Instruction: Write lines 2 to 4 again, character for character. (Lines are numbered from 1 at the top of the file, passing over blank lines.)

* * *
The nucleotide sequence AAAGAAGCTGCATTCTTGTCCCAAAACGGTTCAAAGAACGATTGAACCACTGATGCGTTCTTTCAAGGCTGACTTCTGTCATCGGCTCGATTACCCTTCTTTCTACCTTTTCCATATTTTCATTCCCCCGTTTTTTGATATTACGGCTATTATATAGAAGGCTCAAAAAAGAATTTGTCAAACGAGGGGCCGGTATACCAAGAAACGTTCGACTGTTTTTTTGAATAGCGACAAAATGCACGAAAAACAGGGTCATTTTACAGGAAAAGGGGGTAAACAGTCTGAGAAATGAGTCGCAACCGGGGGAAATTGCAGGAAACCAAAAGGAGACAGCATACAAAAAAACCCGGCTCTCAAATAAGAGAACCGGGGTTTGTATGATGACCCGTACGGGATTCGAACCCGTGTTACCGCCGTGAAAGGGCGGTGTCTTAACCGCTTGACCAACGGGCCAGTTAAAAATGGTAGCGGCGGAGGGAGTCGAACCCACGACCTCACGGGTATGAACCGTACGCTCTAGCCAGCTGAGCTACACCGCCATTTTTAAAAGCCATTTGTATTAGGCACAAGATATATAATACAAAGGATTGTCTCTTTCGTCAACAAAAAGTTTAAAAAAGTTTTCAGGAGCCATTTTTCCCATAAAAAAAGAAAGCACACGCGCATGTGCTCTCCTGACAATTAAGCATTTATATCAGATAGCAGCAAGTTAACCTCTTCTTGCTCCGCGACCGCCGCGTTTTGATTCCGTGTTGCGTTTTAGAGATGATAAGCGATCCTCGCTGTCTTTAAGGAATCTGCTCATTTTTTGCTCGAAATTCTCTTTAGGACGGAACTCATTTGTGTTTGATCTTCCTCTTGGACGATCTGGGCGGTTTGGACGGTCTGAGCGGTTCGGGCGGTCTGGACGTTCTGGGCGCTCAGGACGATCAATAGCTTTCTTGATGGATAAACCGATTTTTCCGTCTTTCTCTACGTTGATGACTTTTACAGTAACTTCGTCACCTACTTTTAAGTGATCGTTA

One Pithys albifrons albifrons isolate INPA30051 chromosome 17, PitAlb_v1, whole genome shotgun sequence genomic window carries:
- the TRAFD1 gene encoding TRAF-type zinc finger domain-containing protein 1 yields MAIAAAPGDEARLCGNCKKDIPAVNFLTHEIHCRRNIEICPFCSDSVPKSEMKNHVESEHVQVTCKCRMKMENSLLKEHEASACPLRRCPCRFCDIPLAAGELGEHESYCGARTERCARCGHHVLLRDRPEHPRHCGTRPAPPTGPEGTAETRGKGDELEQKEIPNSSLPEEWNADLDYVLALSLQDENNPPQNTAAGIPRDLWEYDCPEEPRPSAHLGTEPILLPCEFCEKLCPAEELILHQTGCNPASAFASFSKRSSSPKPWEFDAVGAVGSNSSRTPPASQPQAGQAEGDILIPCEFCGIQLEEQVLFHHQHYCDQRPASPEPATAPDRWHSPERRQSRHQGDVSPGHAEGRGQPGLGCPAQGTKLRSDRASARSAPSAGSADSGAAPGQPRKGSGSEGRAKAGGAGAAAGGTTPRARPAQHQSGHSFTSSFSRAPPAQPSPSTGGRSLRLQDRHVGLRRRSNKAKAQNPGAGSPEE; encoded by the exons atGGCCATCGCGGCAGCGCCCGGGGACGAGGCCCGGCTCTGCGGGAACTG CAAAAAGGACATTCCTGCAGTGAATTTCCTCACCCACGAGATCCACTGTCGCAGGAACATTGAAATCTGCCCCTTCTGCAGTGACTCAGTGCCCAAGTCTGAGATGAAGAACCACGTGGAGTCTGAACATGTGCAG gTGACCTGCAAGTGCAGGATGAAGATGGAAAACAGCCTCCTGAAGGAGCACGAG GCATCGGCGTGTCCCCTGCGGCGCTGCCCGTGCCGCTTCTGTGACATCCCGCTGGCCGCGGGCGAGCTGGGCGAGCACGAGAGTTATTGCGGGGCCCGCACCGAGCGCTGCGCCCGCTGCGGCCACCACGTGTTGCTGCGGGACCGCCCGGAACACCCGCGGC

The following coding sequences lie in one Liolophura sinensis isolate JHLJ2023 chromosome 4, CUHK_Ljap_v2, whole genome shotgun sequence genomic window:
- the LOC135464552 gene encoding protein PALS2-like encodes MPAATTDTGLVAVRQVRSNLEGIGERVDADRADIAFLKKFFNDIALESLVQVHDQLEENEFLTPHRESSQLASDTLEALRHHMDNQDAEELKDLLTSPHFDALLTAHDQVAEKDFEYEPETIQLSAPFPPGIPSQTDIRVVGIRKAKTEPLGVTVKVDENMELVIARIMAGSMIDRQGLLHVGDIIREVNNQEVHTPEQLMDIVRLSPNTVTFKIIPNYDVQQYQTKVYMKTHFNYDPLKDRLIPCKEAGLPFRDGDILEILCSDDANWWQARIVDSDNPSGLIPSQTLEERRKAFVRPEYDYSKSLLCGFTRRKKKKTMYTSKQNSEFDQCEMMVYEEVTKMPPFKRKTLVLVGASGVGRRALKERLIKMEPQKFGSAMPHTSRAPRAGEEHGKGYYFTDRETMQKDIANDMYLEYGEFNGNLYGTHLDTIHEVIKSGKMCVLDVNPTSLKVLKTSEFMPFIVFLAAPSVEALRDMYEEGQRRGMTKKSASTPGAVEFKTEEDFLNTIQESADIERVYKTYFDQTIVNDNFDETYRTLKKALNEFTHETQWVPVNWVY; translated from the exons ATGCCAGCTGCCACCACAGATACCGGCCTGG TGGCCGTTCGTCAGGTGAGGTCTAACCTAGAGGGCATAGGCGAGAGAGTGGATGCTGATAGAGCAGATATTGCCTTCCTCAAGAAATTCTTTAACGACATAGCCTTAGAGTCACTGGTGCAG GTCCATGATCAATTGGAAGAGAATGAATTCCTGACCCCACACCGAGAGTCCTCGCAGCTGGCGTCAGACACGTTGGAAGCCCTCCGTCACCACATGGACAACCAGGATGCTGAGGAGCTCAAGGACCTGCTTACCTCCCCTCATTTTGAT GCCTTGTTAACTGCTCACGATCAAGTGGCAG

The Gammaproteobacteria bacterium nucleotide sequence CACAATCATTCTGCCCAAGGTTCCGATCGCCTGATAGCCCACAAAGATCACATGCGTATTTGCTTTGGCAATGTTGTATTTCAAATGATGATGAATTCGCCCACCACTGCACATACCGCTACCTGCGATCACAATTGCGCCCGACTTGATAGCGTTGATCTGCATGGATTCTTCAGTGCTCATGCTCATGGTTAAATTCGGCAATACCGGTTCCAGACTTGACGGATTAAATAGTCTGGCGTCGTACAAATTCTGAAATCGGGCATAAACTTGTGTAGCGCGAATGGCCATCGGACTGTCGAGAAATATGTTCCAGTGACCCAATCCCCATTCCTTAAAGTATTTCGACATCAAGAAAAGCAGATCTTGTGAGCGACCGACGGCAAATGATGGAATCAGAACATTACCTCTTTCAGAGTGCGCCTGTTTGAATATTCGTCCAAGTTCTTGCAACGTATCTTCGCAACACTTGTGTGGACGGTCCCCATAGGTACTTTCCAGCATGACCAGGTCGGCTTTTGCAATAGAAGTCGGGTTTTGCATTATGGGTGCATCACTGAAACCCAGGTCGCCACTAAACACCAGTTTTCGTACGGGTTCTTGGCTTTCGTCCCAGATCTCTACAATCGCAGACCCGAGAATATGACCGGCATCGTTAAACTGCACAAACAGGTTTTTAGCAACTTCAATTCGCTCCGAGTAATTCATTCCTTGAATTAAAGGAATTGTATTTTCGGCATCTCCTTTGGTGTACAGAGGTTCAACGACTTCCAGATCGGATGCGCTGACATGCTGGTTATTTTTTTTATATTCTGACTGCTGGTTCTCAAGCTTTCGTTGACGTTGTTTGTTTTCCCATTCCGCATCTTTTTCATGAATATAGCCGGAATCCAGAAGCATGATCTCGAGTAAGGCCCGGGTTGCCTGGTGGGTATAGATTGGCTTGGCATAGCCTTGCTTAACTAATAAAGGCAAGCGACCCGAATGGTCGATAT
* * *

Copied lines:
One Pithys albifrons albifrons isolate INPA30051 chromosome 17, PitAlb_v1, whole genome shotgun sequence genomic window carries:
- the TRAFD1 gene encoding TRAF-type zinc finger domain-containing protein 1 yields MAIAAAPGDEARLCGNCKKDIPAVNFLTHEIHCRRNIEICPFCSDSVPKSEMKNHVESEHVQVTCKCRMKMENSLLKEHEASACPLRRCPCRFCDIPLAAGELGEHESYCGARTERCARCGHHVLLRDRPEHPRHCGTRPAPPTGPEGTAETRGKGDELEQKEIPNSSLPEEWNADLDYVLALSLQDENNPPQNTAAGIPRDLWEYDCPEEPRPSAHLGTEPILLPCEFCEKLCPAEELILHQTGCNPASAFASFSKRSSSPKPWEFDAVGAVGSNSSRTPPASQPQAGQAEGDILIPCEFCGIQLEEQVLFHHQHYCDQRPASPEPATAPDRWHSPERRQSRHQGDVSPGHAEGRGQPGLGCPAQGTKLRSDRASARSAPSAGSADSGAAPGQPRKGSGSEGRAKAGGAGAAAGGTTPRARPAQHQSGHSFTSSFSRAPPAQPSPSTGGRSLRLQDRHVGLRRRSNKAKAQNPGAGSPEE; encoded by the exons atGGCCATCGCGGCAGCGCCCGGGGACGAGGCCCGGCTCTGCGGGAACTG CAAAAAGGACATTCCTGCAGTGAATTTCCTCACCCACGAGATCCACTGTCGCAGGAACATTGAAATCTGCCCCTTCTGCAGTGACTCAGTGCCCAAGTCTGAGATGAAGAACCACGTGGAGTCTGAACATGTGCAG gTGACCTGCAAGTGCAGGATGAAGATGGAAAACAGCCTCCTGAAGGAGCACGAG GCATCGGCGTGTCCCCTGCGGCGCTGCCCGTGCCGCTTCTGTGACATCCCGCTGGCCGCGGGCGAGCTGGGCGAGCACGAGAGTTATTGCGGGGCCCGCACCGAGCGCTGCGCCCGCTGCGGCCACCACGTGTTGCTGCGGGACCGCCCGGAACACCCGCGGC

The following coding sequences lie in one Liolophura sinensis isolate JHLJ2023 chromosome 4, CUHK_Ljap_v2, whole genome shotgun sequence genomic window: